Growing up, I had a scar on my face?a perfect arrow in the
center of my cheek, pointing at my left eye. I got it when I was 3,
long before I knew that scars were a bad thing, especially for a
girl. I knew only that my scar brought me attention and tenderness
and candy.

As I got older I began to take pride in my scar, in part to stop
bullies from taunting me, but mainly to counter the assumption that
I should feel embarrassed. It?s true, I was embarrassed the first
couple of times someone pointed at my cheek and asked, ?What?s
that?? or called me Scarface. But the more I heard how unfortunate
my scar was, the more I found myself liking it.

When I turned 15, my parents?on the advice of a plastic
surgeon?decided it was time to operate on what was now a thick,
shiny red scar.

?But I don?t mind the scar, really,? I told my father as he
drove me home from the local mall, explaining that I would have the
surgery during my summer vacation. ?I don?t need surgery.? It had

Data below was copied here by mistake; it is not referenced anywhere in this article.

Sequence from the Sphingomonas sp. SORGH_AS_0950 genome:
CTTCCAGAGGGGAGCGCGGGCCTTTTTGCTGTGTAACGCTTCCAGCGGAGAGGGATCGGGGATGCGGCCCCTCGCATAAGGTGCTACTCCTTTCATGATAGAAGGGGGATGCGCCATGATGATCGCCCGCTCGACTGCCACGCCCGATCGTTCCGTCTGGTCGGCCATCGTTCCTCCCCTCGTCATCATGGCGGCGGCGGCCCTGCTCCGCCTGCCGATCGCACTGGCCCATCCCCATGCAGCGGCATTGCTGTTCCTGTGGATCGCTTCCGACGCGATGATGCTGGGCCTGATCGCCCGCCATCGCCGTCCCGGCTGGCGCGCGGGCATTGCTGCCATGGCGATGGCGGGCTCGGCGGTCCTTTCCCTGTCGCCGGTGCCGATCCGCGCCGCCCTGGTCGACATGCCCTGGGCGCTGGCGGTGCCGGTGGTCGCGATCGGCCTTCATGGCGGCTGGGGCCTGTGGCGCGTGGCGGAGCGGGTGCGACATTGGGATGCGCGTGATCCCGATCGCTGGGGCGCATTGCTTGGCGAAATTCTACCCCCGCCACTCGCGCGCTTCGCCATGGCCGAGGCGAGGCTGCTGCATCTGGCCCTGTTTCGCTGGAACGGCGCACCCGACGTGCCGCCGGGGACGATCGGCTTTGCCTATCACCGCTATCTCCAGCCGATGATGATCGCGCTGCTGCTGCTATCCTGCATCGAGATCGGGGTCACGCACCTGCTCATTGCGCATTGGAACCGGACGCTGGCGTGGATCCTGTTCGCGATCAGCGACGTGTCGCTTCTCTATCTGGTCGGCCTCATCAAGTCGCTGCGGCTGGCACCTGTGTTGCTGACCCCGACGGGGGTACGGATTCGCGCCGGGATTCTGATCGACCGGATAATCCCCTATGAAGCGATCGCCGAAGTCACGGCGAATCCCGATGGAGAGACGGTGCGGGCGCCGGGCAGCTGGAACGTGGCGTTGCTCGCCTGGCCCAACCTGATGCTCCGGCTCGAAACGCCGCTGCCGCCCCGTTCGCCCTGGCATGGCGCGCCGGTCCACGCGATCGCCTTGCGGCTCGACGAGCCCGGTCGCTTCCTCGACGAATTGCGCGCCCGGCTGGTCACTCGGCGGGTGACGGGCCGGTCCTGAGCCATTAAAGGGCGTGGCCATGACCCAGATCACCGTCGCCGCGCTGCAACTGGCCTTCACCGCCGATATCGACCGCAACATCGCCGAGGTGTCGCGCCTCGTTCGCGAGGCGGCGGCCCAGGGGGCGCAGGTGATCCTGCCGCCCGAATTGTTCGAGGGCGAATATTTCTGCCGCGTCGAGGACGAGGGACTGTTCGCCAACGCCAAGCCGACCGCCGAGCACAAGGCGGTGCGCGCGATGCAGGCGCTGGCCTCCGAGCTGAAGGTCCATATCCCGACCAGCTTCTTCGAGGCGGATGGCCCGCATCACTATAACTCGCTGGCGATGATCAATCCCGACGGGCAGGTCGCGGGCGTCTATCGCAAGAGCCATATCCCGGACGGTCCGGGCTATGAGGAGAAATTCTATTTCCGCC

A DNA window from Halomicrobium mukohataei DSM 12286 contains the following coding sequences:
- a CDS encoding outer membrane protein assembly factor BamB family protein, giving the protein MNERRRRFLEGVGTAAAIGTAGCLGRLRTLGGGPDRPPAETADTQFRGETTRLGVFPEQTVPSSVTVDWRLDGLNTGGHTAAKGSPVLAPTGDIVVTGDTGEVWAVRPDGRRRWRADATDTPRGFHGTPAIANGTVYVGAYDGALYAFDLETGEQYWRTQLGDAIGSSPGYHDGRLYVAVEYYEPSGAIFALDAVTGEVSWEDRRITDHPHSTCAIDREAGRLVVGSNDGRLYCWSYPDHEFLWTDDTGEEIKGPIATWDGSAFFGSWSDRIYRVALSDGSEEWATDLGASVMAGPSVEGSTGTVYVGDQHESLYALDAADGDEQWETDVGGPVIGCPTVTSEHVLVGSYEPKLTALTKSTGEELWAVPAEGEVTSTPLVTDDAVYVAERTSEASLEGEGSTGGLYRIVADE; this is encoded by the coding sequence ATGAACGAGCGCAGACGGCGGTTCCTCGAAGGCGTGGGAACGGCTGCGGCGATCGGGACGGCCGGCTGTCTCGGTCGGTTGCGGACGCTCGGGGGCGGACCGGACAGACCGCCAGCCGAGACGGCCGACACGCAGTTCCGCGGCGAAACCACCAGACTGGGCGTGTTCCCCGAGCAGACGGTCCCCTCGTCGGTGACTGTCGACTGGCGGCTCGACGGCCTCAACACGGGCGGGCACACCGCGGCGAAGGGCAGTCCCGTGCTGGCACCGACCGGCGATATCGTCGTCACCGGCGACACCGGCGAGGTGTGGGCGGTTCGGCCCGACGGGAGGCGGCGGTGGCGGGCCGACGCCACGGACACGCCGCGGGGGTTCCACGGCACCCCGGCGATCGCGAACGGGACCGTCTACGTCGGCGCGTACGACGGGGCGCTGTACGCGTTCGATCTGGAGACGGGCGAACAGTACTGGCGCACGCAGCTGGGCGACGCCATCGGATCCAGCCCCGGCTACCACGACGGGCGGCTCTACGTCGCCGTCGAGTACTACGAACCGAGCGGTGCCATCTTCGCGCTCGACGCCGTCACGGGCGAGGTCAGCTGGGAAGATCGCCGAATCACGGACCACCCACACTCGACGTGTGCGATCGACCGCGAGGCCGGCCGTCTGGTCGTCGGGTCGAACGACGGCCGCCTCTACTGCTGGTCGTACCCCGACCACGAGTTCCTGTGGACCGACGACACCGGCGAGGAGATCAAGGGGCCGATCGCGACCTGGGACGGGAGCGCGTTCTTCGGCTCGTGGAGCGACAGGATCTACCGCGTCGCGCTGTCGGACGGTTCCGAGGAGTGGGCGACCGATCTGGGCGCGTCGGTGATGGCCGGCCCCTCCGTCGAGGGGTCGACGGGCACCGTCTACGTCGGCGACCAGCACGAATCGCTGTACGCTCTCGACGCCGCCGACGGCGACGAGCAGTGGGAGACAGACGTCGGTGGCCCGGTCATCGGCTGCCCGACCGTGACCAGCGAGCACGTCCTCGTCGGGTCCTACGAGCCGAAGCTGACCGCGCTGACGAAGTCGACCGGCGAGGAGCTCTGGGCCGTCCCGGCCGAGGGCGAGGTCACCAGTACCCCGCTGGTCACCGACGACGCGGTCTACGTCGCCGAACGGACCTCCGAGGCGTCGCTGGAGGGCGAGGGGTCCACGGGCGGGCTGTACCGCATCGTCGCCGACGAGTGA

been years since I?d been teased. And my friends, along with my
boyfriend at the time, felt as I did?that my scar was unique and
almost pretty in its own way. After so many years, it was a part of

?You do need surgery,? my father said, his eyes on the road, his
lips tight.

?But I like it,? I told him. ?I don?t want to get rid of

?You need surgery,? he said again, and he lowered his voice.
?It?s a deformity.?

I don?t know what hurt more that day: hearing my father call my
scar a deformity or realizing that it didn?t matter to him how I
felt about it.

I did have plastic surgery that summer. They cut out the left
side of the arrow, leaving a thinner, zigzag scar that blended into
the lines of my face when I smiled. The following summer they did
the same to the right side of the arrow. Finally, when I was 18,
the surgeon sanded my cheek smooth.

In my late 20s, I took a long look at my scar, something I
hadn?t done in years. It was still visible in the right light, but
no one asked me about it anymore. I examined the small steplike
pattern and the way it made my cheek dimple when I smiled. As I
leaned in awkwardly toward the mirror, I felt a sudden sadness.

There was something powerful about my scar and the defiant,
proud person I became because of it. I have never been quite so
strong since they cut it out.

Excerpted from ?Readers Write,? a regular feature in
The Sun invites its readers to submit their own
essays on a particular topic such as falling in love, excuses,
laughter, idealism. A truly unique publication,
The Sun
covers every subject imaginable from politics to the small
epiphanies of everyday life, but always with strong, sharp, clear
writing. Reprinted from
The Sun (Jan. 2003).
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